How many types of questions are there?
There are four types of questions asked in Parliament. These are – Starred Questions, Unstarred Questions, Short Notice Questions and Questions asked to Private Members.
Starred Question: Questions whose answers are required during the meeting itself. The member asking questions wants their oral answers during the proceedings. To identify these questions, an asterisk is made on them. Only 20 questions can be shortlisted in a day for oral answer.
Unstarred Question: Considering such questions to be presented on the Table, their written answers are given by the concerned Ministry after the Question Hour. It is published in the official report of the official proceedings of the House for that day. Only 230 questions can be shortlisted for written answer in a day.
Short Notice Question: Under this, there are such questions, which are of urgent importance and are expected to be answered without delay. Such questions can be asked within a shorter period of time than the stipulated notice. Like starred questions, this one is also answered verbally. After the answer, supplementary questions can also be asked.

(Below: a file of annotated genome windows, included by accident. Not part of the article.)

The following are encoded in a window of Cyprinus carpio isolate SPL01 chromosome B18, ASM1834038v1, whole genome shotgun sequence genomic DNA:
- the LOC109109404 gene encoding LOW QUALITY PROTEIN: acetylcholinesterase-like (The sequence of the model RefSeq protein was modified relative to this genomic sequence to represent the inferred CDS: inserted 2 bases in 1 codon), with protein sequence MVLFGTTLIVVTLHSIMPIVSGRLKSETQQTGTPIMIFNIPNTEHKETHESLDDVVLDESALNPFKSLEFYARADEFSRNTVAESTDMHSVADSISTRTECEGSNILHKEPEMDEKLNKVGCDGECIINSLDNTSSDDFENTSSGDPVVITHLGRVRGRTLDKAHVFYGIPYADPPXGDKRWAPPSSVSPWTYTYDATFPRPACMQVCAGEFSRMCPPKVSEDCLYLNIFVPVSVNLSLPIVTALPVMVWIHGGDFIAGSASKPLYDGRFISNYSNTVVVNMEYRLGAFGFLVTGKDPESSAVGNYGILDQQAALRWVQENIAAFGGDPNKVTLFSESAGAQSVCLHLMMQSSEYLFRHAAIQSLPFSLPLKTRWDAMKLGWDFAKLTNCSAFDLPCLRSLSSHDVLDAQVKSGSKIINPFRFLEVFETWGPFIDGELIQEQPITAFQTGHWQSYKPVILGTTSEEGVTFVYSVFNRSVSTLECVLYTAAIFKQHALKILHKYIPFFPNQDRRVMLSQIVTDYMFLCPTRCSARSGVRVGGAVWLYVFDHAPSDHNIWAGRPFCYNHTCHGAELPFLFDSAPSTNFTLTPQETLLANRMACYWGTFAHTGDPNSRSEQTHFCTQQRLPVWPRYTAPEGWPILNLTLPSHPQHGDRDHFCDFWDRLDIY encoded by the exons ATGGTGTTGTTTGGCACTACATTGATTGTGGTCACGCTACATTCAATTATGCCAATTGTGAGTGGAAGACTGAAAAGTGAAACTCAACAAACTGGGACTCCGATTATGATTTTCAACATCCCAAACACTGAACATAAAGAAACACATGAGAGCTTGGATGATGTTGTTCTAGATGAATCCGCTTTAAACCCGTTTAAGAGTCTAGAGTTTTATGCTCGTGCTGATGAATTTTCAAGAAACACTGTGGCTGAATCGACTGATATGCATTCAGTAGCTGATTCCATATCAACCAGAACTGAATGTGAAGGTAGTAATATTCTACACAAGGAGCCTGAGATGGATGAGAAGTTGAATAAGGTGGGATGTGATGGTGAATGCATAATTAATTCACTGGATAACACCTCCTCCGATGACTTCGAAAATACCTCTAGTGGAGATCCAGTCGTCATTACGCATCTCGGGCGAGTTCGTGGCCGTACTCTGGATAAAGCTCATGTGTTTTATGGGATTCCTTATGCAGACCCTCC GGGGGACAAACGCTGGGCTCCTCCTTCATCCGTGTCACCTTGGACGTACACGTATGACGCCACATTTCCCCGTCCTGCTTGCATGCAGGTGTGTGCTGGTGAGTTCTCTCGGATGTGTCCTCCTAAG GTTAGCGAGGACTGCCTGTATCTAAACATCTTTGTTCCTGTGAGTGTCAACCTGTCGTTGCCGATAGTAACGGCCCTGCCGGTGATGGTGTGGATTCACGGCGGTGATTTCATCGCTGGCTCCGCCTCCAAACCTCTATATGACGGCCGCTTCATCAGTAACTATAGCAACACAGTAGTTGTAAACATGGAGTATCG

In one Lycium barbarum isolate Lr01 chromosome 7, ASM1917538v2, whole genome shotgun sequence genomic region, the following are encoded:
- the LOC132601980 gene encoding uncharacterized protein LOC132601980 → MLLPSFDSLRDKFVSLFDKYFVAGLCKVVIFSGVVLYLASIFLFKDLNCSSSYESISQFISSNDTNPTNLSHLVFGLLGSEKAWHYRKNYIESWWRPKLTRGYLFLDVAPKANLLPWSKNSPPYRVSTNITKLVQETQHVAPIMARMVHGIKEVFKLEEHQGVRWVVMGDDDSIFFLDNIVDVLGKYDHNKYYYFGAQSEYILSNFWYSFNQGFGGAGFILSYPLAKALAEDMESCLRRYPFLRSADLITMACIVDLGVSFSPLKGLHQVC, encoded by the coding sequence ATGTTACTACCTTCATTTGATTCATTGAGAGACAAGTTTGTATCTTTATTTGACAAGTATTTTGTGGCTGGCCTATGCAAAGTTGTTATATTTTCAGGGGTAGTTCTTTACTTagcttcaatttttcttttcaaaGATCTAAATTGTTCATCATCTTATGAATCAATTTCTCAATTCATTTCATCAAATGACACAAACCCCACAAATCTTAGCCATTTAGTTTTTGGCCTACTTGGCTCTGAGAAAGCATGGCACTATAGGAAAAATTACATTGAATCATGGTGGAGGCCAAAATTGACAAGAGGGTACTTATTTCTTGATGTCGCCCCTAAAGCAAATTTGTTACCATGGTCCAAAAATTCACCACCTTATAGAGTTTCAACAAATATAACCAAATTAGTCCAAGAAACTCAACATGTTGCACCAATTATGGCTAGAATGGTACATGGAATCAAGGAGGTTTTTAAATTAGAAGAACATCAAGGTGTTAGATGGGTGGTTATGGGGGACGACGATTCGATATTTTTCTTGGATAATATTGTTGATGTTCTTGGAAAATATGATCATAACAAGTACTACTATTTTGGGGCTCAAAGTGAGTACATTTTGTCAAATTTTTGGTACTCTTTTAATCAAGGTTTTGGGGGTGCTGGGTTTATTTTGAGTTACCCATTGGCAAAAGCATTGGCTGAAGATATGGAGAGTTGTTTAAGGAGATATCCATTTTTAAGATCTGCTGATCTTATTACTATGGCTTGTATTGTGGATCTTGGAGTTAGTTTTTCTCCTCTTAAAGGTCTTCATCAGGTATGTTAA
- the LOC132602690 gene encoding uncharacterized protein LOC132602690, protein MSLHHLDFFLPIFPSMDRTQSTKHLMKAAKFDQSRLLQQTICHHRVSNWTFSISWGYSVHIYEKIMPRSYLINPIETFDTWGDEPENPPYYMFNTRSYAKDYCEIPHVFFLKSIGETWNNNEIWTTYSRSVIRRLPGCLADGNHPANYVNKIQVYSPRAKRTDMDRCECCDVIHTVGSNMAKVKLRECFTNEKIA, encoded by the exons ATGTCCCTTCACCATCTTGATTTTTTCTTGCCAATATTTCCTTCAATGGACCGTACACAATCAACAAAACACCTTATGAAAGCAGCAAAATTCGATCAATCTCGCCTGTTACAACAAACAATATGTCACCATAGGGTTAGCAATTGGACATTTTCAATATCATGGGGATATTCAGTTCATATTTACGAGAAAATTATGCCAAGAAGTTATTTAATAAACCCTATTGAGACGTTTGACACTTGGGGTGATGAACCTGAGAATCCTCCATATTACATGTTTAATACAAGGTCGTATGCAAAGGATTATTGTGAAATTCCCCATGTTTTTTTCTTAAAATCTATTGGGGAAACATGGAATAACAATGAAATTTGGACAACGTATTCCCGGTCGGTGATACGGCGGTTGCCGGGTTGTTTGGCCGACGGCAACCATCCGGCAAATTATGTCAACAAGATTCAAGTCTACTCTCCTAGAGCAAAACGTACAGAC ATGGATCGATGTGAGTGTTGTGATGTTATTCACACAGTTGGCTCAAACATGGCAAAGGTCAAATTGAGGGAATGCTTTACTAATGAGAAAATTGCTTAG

FAQs from Non-official Members: Such questions are asked by the member himself when the subject of which relates to a bill, resolution or such other matter relating to the business of the House for which that member is responsible. Necessary and convenient (as the Speaker may deem fit) procedure is followed for such questions, including variations, which are followed for the question being asked to a Minister.
What is the way of asking questions?
Knowledgeable in Parliamentary Affairs and working in Parliament TV Suraj Mohan Jha has NewsNCR No. Told the members whose questions have been included in the list of category of oral answers, those members stand on their seats and ask their question when it is their turn to question. The concerned minister answers the question. After this the member who asked the question can ask two supplementary questions. Thereafter, the other member whose name is included with the questioning member can ask a supplementary question.
Thereafter, the Speaker of the House or the chaired person permits those members to ask one supplementary question each by whose name he calls. The number of such members depends on the importance of the questions. After this the next question is asked. The questions whose answers do not reach for oral answer during Question Hour are considered to be laid on the Table of the House. At the end of the question hour i.e. after all the oral answers have been given, short notice questions are taken and similarly answered.
What kind of questions can be asked?